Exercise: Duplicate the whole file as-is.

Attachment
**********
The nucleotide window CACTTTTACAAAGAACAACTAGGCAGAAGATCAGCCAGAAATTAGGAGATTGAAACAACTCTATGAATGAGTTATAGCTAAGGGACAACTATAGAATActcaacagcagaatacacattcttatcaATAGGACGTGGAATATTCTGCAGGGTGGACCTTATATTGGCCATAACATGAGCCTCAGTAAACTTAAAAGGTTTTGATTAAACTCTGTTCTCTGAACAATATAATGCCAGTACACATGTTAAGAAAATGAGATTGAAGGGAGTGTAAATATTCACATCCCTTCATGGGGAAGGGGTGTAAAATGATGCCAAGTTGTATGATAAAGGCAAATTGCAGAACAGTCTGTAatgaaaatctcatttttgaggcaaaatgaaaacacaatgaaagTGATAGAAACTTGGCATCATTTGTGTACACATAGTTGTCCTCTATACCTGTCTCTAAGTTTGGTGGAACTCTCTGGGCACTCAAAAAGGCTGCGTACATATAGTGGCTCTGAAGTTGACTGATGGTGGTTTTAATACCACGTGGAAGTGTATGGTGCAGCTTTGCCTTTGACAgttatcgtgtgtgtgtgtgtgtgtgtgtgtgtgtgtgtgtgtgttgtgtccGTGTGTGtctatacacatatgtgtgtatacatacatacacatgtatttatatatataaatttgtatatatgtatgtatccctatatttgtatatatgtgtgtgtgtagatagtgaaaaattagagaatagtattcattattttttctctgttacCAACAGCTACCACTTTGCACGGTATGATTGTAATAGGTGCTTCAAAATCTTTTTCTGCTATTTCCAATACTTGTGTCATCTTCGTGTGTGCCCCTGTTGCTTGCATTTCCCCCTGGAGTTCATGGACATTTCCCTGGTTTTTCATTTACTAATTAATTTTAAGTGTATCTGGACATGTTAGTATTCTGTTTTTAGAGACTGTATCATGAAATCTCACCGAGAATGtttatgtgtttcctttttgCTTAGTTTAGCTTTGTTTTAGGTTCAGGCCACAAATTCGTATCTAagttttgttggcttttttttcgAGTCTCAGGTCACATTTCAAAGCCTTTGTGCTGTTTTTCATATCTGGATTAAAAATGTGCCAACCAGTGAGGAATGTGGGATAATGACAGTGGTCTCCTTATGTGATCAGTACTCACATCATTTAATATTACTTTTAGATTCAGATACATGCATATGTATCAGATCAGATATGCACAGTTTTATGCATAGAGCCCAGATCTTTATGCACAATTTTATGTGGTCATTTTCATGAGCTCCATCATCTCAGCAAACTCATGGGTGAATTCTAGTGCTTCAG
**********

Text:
The nucleotide window CACTTTTACAAAGAACAACTAGGCAGAAGATCAGCCAGAAATTAGGAGATTGAAACAACTCTATGAATGAGTTATAGCTAAGGGACAACTATAGAATActcaacagcagaatacacattcttatcaATAGGACGTGGAATATTCTGCAGGGTGGACCTTATATTGGCCATAACATGAGCCTCAGTAAACTTAAAAGGTTTTGATTAAACTCTGTTCTCTGAACAATATAATGCCAGTACACATGTTAAGAAAATGAGATTGAAGGGAGTGTAAATATTCACATCCCTTCATGGGGAAGGGGTGTAAAATGATGCCAAGTTGTATGATAAAGGCAAATTGCAGAACAGTCTGTAatgaaaatctcatttttgaggcaaaatgaaaacacaatgaaagTGATAGAAACTTGGCATCATTTGTGTACACATAGTTGTCCTCTATACCTGTCTCTAAGTTTGGTGGAACTCTCTGGGCACTCAAAAAGGCTGCGTACATATAGTGGCTCTGAAGTTGACTGATGGTGGTTTTAATACCACGTGGAAGTGTATGGTGCAGCTTTGCCTTTGACAgttatcgtgtgtgtgtgtgtgtgtgtgtgtgtgtgtgtgtgtgttgtgtccGTGTGTGtctatacacatatgtgtgtatacatacatacacatgtatttatatatataaatttgtatatatgtatgtatccctatatttgtatatatgtgtgtgtgtagatagtgaaaaattagagaatagtattcattattttttctctgttacCAACAGCTACCACTTTGCACGGTATGATTGTAATAGGTGCTTCAAAATCTTTTTCTGCTATTTCCAATACTTGTGTCATCTTCGTGTGTGCCCCTGTTGCTTGCATTTCCCCCTGGAGTTCATGGACATTTCCCTGGTTTTTCATTTACTAATTAATTTTAAGTGTATCTGGACATGTTAGTATTCTGTTTTTAGAGACTGTATCATGAAATCTCACCGAGAATGtttatgtgtttcctttttgCTTAGTTTAGCTTTGTTTTAGGTTCAGGCCACAAATTCGTATCTAagttttgttggcttttttttcgAGTCTCAGGTCACATTTCAAAGCCTTTGTGCTGTTTTTCATATCTGGATTAAAAATGTGCCAACCAGTGAGGAATGTGGGATAATGACAGTGGTCTCCTTATGTGATCAGTACTCACATCATTTAATATTACTTTTAGATTCAGATACATGCATATGTATCAGATCAGATATGCACAGTTTTATGCATAGAGCCCAGATCTTTATGCACAATTTTATGTGGTCATTTTCATGAGCTCCATCATCTCAGCAAACTCATGGGTGAATTCTAGTGCTTCAG